On a drizzly September morning, a half dozen San Pablo Etla locals join Beto in adding a new connector to the network at La Mesita, taking advantage of the forgiving, moisture-rich soil to hack out an elegant lefthand turn into a step-down descent. Not all of the workers are mountain bikers, but under Beto’s direction they are sculpting a section that blends flow with old-school tech, making savvy use of the terrain. This minimalist building style is coming to characterize the trails of San Pablo Etla, which can easily double as stages in a pro-level enduro race and present a challenging endeavor for advanced riders.

The building and maintenance of trails in Oaxaca has provided income opportunities for area residents. Though many of them are not (yet) mountain bikers, by working under the tutelage of Beto and others they have learned to build trails that flow. Here, Beto and a crew of San Pablo Etla locals hack in a new connector section.

The eager guinea pigs for today’s session are Beto and Huicho, both of whom ride these trails weekly as part of their guiding duties for OBE. As expert riders, they have demanding expectations, and the ability to maintain high speeds while also negotiating root and rock features is paramount. Though the retention of top-to-bottom flow is central to the overall design, this never comes at the exclusion of technical obstacles that can test a rider’s chops. In Oaxaca, core riders are the masters of their own destinies. Nothing gets dumbed down for the mainstream. Here, a mainstream does not yet exist.

The sweet fruit of their labor is ripe as they weave along the verdant hillsides of La Mesita, stringing together a series of juiced-up descents with names like Huerta (Vegetable Garden) and Jardín Secreto (Secret Garden). Even though it’s the rainy season in Oaxaca, the thick canopy of broccoli-head treetops provides enough shelter to keep the dirt at a traction-friendly consistency. On these trails, traction equates to speed—of the pure and wanton variety.

Perhaps no-one embraces the physics of velocity through these forests more than Huicho, whose ninja-like bike handling seems to keep him just on the favorable side of the control spectrum. As he leads the charge down Soldado Universal (Universal Soldier), the pucker inducing plunge into the village, the brilliance of what these trailbuilders have achieved is resplendent.

Huicho himself is a prime example of mountain biking’s transformative power—and of the possibilities it can open in a place such as Oaxaca, which consistently ranks as one of Mexico’s four poorest states. Just a few years ago, Huicho was a laborer at an auto repair shop in Salina Cruz, about 175 miles southeast of Oaxaca City. His pay was low and there was little chance of advancement. Javier, a Salina Cruz native, knew Huicho and was impressed with his work ethic and energy level, so he invited him to join OBE despite his lack of mountain biking experience. Huicho was a sponge, learning everything he could about the sport and rapidly developing his bike skills. Today, he’s one of the fastest riders in Oaxaca, if not all of Mexico. And he’s making a good living doing something he loves: sharing Oaxaca’s best trails with fellow mountain bikers from all over the world.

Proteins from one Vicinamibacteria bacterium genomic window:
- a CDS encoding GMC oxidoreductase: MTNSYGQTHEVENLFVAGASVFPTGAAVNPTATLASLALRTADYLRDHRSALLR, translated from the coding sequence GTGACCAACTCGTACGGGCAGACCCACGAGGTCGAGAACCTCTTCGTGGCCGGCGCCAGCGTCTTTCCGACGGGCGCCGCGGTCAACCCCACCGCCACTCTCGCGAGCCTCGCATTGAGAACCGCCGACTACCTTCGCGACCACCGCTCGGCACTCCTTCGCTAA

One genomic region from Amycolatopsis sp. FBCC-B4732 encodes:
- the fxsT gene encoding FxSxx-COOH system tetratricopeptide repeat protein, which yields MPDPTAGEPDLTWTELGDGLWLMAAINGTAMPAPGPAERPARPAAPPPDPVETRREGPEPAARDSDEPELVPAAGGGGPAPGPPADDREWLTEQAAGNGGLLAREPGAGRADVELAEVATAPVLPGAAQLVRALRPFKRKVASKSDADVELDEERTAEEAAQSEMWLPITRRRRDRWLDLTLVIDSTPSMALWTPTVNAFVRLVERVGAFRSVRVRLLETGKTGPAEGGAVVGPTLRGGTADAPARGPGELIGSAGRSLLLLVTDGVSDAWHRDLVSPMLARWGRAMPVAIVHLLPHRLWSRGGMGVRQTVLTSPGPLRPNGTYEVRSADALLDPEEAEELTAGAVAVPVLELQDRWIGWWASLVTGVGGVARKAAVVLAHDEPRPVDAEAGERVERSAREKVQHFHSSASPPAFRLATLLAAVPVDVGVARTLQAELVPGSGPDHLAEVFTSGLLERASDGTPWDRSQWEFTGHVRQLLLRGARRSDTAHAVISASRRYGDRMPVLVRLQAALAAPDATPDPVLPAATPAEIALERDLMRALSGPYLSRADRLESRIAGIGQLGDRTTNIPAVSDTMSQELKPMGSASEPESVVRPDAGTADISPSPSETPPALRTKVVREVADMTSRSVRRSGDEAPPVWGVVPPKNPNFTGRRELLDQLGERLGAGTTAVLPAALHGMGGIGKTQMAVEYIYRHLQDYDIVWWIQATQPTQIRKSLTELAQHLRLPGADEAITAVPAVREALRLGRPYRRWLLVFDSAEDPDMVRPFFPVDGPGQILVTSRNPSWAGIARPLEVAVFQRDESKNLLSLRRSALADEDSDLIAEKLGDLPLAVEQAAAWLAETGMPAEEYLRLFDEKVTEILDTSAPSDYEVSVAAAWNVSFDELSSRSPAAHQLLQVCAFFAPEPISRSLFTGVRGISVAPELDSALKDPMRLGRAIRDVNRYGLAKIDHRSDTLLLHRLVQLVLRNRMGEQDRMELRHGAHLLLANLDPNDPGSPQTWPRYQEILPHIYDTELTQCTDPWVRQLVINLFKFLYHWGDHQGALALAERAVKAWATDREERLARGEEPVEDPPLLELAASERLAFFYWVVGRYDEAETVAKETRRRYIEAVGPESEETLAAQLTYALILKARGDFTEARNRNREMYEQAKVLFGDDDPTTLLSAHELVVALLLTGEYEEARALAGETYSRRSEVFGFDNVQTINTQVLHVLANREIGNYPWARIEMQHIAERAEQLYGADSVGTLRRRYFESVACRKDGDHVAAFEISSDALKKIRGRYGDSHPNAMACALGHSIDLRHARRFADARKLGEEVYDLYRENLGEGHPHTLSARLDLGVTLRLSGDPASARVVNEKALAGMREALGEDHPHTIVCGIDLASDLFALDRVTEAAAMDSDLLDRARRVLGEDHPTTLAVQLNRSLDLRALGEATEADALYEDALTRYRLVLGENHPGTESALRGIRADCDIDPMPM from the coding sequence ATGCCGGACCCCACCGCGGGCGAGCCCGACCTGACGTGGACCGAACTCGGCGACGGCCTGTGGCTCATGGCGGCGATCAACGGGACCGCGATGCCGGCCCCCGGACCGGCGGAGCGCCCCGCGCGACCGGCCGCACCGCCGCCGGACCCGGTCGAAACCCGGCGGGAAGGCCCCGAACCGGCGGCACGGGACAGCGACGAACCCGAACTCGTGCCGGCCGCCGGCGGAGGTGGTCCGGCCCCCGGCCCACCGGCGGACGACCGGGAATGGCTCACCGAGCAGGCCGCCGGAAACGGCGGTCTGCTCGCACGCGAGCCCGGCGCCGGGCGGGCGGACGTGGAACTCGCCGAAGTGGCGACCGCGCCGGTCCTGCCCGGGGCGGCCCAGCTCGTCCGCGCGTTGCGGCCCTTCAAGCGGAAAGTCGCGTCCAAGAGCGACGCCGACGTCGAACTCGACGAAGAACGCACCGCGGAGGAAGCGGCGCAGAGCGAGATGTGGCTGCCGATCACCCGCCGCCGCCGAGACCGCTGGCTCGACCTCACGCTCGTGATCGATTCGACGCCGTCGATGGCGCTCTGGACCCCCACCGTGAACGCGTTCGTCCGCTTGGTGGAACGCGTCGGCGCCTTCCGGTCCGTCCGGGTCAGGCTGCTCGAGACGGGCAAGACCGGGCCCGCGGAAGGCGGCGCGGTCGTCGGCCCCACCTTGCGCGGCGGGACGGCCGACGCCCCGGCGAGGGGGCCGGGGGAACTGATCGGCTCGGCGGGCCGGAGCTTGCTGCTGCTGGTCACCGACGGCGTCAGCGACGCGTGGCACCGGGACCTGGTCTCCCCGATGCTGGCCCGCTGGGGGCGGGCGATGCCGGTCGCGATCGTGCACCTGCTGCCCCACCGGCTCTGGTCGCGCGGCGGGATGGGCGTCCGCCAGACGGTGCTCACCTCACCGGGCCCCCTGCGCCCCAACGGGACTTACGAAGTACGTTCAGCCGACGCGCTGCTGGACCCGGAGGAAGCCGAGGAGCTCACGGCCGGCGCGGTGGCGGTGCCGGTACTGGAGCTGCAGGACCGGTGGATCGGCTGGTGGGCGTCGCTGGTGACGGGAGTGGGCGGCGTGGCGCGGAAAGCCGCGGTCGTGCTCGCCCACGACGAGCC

On the home stretch into San Pablo Etla, Javier and Huicho milk the last ounces of gravity fed goodness on Tierra Blanca (White Land)—a rewarding end to another day of riding in the Sierra Juárez.

For Javier, affording such employment options and elevating the profile of his beloved Oaxaca are two of his primary goals for OBE. He is fiercely proud of his home state and its vibrant culture, and he puts his money where his mouth is. Including himself, he now employs six people at OBE, with three guides, a shuttle driver, a photographer, and a logistics manager. Such is Javier’s commitment to the purity of the Oaxacan experience that only those born and raised in the state are eligible to work for his company.

“I love Oaxaca, and I know the culture of our people is very special,” Javier says. “I want to do everything I can to promote our culture, our land, and our people."

Much of this happens at a grassroots level, whether that means employing only Oaxacans or being selective about which local businesses will derive ancillary benefits from his clients. When buying trail-access permits for his groups, he will sometimes throw in a little extra because he knows it will help the communities that support the trails. Or when the main caretaker of La Mesita, Don Armando, who passed away in March 2023, urgently needed a prohibitively expensive eye surgery in 2021, OBE provided funds to facilitate it. To Javier, the concept is simple: Give to the community that gives to you.

Back in the mountains overlooking San Pablo Etla, Javier and Beto are having an animated discussion about the route. The question at hand: take the more scenic option, or barrel down a much burlier alternative that will give the gringos in tow a palpable sense of how critical the trails of the Sierra Juárez can be. The latter choice prevails. As Beto adjusts his helmet and prepares to drop in, a contented smile creeps across his face.

“I really like riding with Americans and Canadians,” he says. “They know how to ride, and they have a real culture of mountain biking. It might take some time for Mexico to have a bigger culture of mountain biking, but it’s going to happen.”